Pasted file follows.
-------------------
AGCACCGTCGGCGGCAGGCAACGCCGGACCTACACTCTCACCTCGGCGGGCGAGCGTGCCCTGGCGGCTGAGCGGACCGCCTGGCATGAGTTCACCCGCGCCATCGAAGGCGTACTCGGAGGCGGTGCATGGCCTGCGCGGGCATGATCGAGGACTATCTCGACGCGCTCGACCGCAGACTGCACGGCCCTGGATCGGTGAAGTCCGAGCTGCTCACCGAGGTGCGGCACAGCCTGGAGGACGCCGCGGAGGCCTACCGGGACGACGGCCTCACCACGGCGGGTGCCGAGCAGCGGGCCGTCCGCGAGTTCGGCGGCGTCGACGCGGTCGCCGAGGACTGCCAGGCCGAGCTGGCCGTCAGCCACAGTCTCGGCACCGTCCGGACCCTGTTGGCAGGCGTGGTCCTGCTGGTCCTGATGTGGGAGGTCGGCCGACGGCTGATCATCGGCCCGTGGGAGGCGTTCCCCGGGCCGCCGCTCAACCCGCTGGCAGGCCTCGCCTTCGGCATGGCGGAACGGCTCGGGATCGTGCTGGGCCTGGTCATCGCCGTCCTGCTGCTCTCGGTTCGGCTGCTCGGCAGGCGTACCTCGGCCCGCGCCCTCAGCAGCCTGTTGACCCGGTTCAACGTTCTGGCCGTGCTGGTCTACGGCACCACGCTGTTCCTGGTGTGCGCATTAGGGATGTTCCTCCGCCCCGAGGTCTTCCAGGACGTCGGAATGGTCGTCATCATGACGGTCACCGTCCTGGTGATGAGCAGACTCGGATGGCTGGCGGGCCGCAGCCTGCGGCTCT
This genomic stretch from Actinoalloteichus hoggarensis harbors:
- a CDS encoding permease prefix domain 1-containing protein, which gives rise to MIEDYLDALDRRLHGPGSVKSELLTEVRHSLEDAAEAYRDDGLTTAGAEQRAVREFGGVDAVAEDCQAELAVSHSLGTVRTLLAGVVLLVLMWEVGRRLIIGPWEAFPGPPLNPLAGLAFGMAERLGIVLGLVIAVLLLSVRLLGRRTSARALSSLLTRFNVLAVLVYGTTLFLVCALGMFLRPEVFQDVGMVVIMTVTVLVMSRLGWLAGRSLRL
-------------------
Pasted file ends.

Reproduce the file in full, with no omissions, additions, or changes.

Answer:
AGCACCGTCGGCGGCAGGCAACGCCGGACCTACACTCTCACCTCGGCGGGCGAGCGTGCCCTGGCGGCTGAGCGGACCGCCTGGCATGAGTTCACCCGCGCCATCGAAGGCGTACTCGGAGGCGGTGCATGGCCTGCGCGGGCATGATCGAGGACTATCTCGACGCGCTCGACCGCAGACTGCACGGCCCTGGATCGGTGAAGTCCGAGCTGCTCACCGAGGTGCGGCACAGCCTGGAGGACGCCGCGGAGGCCTACCGGGACGACGGCCTCACCACGGCGGGTGCCGAGCAGCGGGCCGTCCGCGAGTTCGGCGGCGTCGACGCGGTCGCCGAGGACTGCCAGGCCGAGCTGGCCGTCAGCCACAGTCTCGGCACCGTCCGGACCCTGTTGGCAGGCGTGGTCCTGCTGGTCCTGATGTGGGAGGTCGGCCGACGGCTGATCATCGGCCCGTGGGAGGCGTTCCCCGGGCCGCCGCTCAACCCGCTGGCAGGCCTCGCCTTCGGCATGGCGGAACGGCTCGGGATCGTGCTGGGCCTGGTCATCGCCGTCCTGCTGCTCTCGGTTCGGCTGCTCGGCAGGCGTACCTCGGCCCGCGCCCTCAGCAGCCTGTTGACCCGGTTCAACGTTCTGGCCGTGCTGGTCTACGGCACCACGCTGTTCCTGGTGTGCGCATTAGGGATGTTCCTCCGCCCCGAGGTCTTCCAGGACGTCGGAATGGTCGTCATCATGACGGTCACCGTCCTGGTGATGAGCAGACTCGGATGGCTGGCGGGCCGCAGCCTGCGGCTCT
This genomic stretch from Actinoalloteichus hoggarensis harbors:
- a CDS encoding permease prefix domain 1-containing protein, which gives rise to MIEDYLDALDRRLHGPGSVKSELLTEVRHSLEDAAEAYRDDGLTTAGAEQRAVREFGGVDAVAEDCQAELAVSHSLGTVRTLLAGVVLLVLMWEVGRRLIIGPWEAFPGPPLNPLAGLAFGMAERLGIVLGLVIAVLLLSVRLLGRRTSARALSSLLTRFNVLAVLVYGTTLFLVCALGMFLRPEVFQDVGMVVIMTVTVLVMSRLGWLAGRSLRL